NPN equivalence classes of Boolean functions Two Boolean functions are NPN-equivalent if they can be reached from one another by permuting the inputs, negating some of the inputs, and possibly negating the output. The number of different equivalence classes for a given number of variables forms the sequence A000370, which starts 2, 4, 14, 222, 616126, for functions of 1 to 5 variables, respectively.

For $n$ up to 5, we have compiled a list of all NPN-equivalence classes of Boolean functions on $n$ variables. Each such function is given as a hexadecimal integer in which bit $i$ is the value at the $i$th input.

Yuval Filmus,

Antichains on the Boolean lattice of dimension 6 We provide a list of all inequivalent non-trival antichains on the Boolean lattice of dimension 6, excluding the empty antichain and the one containing the empty set. Alternatively, this is a list containing all inequivalent non-constant monotone Boolean functions on six inputs, given by their minterms.

Antichains depending of dimension $n$ are given in terms of the points $1,\ldots,n$. The number of antichains of given dimension (including the two trivial cases) forms the sequence A003182.

Yuval Filmus,

Triangle-intersecting families of graphs on eight vertices We given a Katona-like proof that a triangle-intersecting family of graphs contains at most 1/8 of the graphs. Unfortunately, our proof works only on up to eight vertices. We discuss several other methods which also cannot give a general proof.

Parts of this note are summarized in my thesis.

Yuval Filmus,

Regular languages closed under Kleene plus Vincenzo Ciancia asked on cstheory.stackexchange about the class of regular languages satisfying the following property: whenever a word $w$ belongs to the language, all of its positive powers $w^k$ also belong to the language. He termed these languages ‘circular languages’. Answering his question, we have shown the following:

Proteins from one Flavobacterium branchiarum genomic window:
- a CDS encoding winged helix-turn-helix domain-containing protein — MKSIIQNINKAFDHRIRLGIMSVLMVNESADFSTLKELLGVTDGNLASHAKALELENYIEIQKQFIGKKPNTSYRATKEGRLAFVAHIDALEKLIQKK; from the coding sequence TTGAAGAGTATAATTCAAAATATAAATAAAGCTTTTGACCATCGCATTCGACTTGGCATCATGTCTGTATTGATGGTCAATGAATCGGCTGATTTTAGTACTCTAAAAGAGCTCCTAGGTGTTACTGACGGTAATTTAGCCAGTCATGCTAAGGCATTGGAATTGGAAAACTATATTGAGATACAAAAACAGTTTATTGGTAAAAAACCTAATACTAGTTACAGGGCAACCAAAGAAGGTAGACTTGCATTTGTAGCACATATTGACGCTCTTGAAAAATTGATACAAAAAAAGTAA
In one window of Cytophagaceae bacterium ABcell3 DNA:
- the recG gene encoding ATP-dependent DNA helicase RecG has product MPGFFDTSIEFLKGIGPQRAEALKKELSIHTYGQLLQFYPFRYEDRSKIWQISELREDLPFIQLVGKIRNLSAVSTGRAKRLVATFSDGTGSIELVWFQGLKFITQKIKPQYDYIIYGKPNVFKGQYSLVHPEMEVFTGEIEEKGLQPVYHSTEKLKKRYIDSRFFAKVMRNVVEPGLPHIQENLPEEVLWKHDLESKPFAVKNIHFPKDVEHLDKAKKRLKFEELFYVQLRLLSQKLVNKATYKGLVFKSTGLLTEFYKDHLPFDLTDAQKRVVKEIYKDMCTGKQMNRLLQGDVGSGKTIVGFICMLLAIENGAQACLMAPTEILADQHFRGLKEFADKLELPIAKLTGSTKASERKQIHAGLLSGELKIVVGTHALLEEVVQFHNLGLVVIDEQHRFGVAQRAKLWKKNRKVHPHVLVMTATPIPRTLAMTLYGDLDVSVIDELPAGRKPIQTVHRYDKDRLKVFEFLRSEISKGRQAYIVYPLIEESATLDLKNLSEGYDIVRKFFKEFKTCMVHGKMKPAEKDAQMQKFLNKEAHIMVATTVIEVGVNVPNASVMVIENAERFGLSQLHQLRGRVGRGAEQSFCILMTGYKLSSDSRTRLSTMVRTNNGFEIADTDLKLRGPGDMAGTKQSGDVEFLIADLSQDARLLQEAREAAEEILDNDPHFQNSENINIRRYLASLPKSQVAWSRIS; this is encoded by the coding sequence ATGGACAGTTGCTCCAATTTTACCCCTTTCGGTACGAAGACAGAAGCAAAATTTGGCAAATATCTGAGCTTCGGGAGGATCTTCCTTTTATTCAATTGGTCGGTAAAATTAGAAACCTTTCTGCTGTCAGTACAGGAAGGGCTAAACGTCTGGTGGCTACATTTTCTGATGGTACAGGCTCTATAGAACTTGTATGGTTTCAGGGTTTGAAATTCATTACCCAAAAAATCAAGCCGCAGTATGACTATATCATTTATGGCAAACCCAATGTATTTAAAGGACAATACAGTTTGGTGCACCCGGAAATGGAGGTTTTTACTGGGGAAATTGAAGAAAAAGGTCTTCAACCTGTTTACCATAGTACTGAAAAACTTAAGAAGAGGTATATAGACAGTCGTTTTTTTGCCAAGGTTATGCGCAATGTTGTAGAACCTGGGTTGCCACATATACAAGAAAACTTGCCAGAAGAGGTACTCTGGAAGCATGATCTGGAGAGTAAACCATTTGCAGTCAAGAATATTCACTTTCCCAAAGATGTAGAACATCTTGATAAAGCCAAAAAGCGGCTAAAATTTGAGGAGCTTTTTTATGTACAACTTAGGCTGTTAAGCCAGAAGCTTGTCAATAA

- Every circular language can be written as the union of expressions $r^+$. We exhibit a language where this union cannot be disjoint.
- Given a DFA for a regular language, it is PSPACE-complete to decide whether the language is circular.

The normal form appears in a paper by Calbrix and Nivat, and the PSPACE-completeness result follows quite easily from a paper by Kozen, as I detail in my answer. My proofs appear below.

Yuval Filmus,

Range of symmetric matrices mod 2 We show that the range of a symmetric matrix over $\mathit{GF}(2)$ always contains its diagonal. We present both our algorithmic proof and a simple proof by Noga Alon. A simplification of our proof has been given by Soltys (Lemma 9).

Yuval Filmus,

On the sequence $n$ mod $x$ Avinoam Braverman considered the sequence $n \bmod x$, where $1 \leq x \leq \sqrt{n}$, took its local minima, and plotted the results. When $n$ is large, a curious pattern composed out of what seem to be triangles appears. We explain this phenomenon heuristically, given formulas for the envelope of the “triangles” (which turn out to be quadratic functions). We go on to describe the envelope of the plot when an arbitrary number of the local minima and local maxima operations are composed.